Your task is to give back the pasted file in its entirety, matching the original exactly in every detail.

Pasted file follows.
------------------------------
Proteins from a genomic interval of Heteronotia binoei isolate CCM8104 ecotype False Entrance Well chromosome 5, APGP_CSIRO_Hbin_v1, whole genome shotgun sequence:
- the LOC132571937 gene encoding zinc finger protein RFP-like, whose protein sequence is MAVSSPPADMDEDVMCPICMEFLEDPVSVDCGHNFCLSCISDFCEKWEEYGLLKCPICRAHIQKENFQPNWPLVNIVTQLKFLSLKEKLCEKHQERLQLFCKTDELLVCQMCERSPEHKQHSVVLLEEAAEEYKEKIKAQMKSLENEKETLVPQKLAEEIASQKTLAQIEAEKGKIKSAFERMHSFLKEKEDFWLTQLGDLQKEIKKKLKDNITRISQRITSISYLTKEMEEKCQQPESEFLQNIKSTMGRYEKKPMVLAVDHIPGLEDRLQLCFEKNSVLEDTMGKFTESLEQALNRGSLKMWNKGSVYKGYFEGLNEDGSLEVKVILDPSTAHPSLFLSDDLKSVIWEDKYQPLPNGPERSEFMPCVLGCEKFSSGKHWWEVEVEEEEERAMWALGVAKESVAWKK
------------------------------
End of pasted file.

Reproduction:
Proteins from a genomic interval of Heteronotia binoei isolate CCM8104 ecotype False Entrance Well chromosome 5, APGP_CSIRO_Hbin_v1, whole genome shotgun sequence:
- the LOC132571937 gene encoding zinc finger protein RFP-like, whose protein sequence is MAVSSPPADMDEDVMCPICMEFLEDPVSVDCGHNFCLSCISDFCEKWEEYGLLKCPICRAHIQKENFQPNWPLVNIVTQLKFLSLKEKLCEKHQERLQLFCKTDELLVCQMCERSPEHKQHSVVLLEEAAEEYKEKIKAQMKSLENEKETLVPQKLAEEIASQKTLAQIEAEKGKIKSAFERMHSFLKEKEDFWLTQLGDLQKEIKKKLKDNITRISQRITSISYLTKEMEEKCQQPESEFLQNIKSTMGRYEKKPMVLAVDHIPGLEDRLQLCFEKNSVLEDTMGKFTESLEQALNRGSLKMWNKGSVYKGYFEGLNEDGSLEVKVILDPSTAHPSLFLSDDLKSVIWEDKYQPLPNGPERSEFMPCVLGCEKFSSGKHWWEVEVEEEEERAMWALGVAKESVAWKK